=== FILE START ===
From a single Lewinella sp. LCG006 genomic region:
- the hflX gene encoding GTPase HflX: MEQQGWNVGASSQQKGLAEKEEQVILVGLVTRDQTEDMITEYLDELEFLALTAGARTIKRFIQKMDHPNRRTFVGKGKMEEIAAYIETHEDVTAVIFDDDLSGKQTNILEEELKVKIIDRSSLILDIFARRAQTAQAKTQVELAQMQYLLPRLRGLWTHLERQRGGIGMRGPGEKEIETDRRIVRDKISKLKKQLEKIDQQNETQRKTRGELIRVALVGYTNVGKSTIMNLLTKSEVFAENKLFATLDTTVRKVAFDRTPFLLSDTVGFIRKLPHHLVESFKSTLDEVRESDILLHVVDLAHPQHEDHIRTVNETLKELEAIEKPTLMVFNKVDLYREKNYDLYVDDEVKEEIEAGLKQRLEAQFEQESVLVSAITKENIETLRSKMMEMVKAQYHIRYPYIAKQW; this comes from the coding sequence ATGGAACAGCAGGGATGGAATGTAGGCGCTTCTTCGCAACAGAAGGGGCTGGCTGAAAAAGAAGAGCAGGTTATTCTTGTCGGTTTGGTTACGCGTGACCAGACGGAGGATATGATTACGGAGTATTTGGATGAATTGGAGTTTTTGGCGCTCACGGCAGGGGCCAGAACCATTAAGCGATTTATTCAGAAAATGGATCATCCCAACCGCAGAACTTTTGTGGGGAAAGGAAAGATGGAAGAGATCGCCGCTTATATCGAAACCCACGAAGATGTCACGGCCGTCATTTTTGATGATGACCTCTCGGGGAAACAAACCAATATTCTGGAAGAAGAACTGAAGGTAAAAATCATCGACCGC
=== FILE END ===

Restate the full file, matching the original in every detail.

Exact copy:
From a single Lewinella sp. LCG006 genomic region:
- the hflX gene encoding GTPase HflX: MEQQGWNVGASSQQKGLAEKEEQVILVGLVTRDQTEDMITEYLDELEFLALTAGARTIKRFIQKMDHPNRRTFVGKGKMEEIAAYIETHEDVTAVIFDDDLSGKQTNILEEELKVKIIDRSSLILDIFARRAQTAQAKTQVELAQMQYLLPRLRGLWTHLERQRGGIGMRGPGEKEIETDRRIVRDKISKLKKQLEKIDQQNETQRKTRGELIRVALVGYTNVGKSTIMNLLTKSEVFAENKLFATLDTTVRKVAFDRTPFLLSDTVGFIRKLPHHLVESFKSTLDEVRESDILLHVVDLAHPQHEDHIRTVNETLKELEAIEKPTLMVFNKVDLYREKNYDLYVDDEVKEEIEAGLKQRLEAQFEQESVLVSAITKENIETLRSKMMEMVKAQYHIRYPYIAKQW; this comes from the coding sequence ATGGAACAGCAGGGATGGAATGTAGGCGCTTCTTCGCAACAGAAGGGGCTGGCTGAAAAAGAAGAGCAGGTTATTCTTGTCGGTTTGGTTACGCGTGACCAGACGGAGGATATGATTACGGAGTATTTGGATGAATTGGAGTTTTTGGCGCTCACGGCAGGGGCCAGAACCATTAAGCGATTTATTCAGAAAATGGATCATCCCAACCGCAGAACTTTTGTGGGGAAAGGAAAGATGGAAGAGATCGCCGCTTATATCGAAACCCACGAAGATGTCACGGCCGTCATTTTTGATGATGACCTCTCGGGGAAACAAACCAATATTCTGGAAGAAGAACTGAAGGTAAAAATCATCGACCGC